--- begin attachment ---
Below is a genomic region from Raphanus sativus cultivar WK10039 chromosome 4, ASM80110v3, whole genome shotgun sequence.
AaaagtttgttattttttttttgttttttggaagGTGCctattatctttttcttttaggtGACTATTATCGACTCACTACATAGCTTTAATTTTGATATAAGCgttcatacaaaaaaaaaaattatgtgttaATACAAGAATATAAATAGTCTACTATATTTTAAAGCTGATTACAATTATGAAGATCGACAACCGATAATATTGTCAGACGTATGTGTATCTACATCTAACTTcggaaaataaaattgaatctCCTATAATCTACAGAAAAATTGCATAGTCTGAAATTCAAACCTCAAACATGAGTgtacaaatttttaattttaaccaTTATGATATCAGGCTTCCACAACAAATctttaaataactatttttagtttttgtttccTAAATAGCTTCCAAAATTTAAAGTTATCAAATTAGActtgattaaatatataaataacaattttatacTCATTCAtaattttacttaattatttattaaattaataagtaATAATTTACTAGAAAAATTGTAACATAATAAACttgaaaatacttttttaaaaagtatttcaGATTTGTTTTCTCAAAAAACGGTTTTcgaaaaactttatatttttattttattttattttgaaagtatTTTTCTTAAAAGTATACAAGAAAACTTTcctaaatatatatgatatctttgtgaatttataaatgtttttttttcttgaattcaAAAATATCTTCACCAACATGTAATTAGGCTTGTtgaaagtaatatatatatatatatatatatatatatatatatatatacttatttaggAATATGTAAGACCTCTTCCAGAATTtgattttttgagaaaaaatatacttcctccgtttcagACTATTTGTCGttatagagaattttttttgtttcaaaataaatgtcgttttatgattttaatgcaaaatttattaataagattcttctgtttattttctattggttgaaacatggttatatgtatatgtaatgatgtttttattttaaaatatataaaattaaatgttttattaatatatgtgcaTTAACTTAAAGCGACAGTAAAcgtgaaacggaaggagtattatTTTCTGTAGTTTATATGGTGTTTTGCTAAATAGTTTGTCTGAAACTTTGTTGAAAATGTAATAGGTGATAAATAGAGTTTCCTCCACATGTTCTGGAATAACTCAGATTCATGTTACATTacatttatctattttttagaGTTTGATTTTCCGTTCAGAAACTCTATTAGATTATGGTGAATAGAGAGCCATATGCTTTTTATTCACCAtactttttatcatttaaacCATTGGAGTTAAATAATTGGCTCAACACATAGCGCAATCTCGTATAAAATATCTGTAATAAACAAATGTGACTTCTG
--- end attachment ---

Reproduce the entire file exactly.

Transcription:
Below is a genomic region from Raphanus sativus cultivar WK10039 chromosome 4, ASM80110v3, whole genome shotgun sequence.
AaaagtttgttattttttttttgttttttggaagGTGCctattatctttttcttttaggtGACTATTATCGACTCACTACATAGCTTTAATTTTGATATAAGCgttcatacaaaaaaaaaaattatgtgttaATACAAGAATATAAATAGTCTACTATATTTTAAAGCTGATTACAATTATGAAGATCGACAACCGATAATATTGTCAGACGTATGTGTATCTACATCTAACTTcggaaaataaaattgaatctCCTATAATCTACAGAAAAATTGCATAGTCTGAAATTCAAACCTCAAACATGAGTgtacaaatttttaattttaaccaTTATGATATCAGGCTTCCACAACAAATctttaaataactatttttagtttttgtttccTAAATAGCTTCCAAAATTTAAAGTTATCAAATTAGActtgattaaatatataaataacaattttatacTCATTCAtaattttacttaattatttattaaattaataagtaATAATTTACTAGAAAAATTGTAACATAATAAACttgaaaatacttttttaaaaagtatttcaGATTTGTTTTCTCAAAAAACGGTTTTcgaaaaactttatatttttattttattttattttgaaagtatTTTTCTTAAAAGTATACAAGAAAACTTTcctaaatatatatgatatctttgtgaatttataaatgtttttttttcttgaattcaAAAATATCTTCACCAACATGTAATTAGGCTTGTtgaaagtaatatatatatatatatatatatatatatatatatatatacttatttaggAATATGTAAGACCTCTTCCAGAATTtgattttttgagaaaaaatatacttcctccgtttcagACTATTTGTCGttatagagaattttttttgtttcaaaataaatgtcgttttatgattttaatgcaaaatttattaataagattcttctgtttattttctattggttgaaacatggttatatgtatatgtaatgatgtttttattttaaaatatataaaattaaatgttttattaatatatgtgcaTTAACTTAAAGCGACAGTAAAcgtgaaacggaaggagtattatTTTCTGTAGTTTATATGGTGTTTTGCTAAATAGTTTGTCTGAAACTTTGTTGAAAATGTAATAGGTGATAAATAGAGTTTCCTCCACATGTTCTGGAATAACTCAGATTCATGTTACATTacatttatctattttttagaGTTTGATTTTCCGTTCAGAAACTCTATTAGATTATGGTGAATAGAGAGCCATATGCTTTTTATTCACCAtactttttatcatttaaacCATTGGAGTTAAATAATTGGCTCAACACATAGCGCAATCTCGTATAAAATATCTGTAATAAACAAATGTGACTTCTG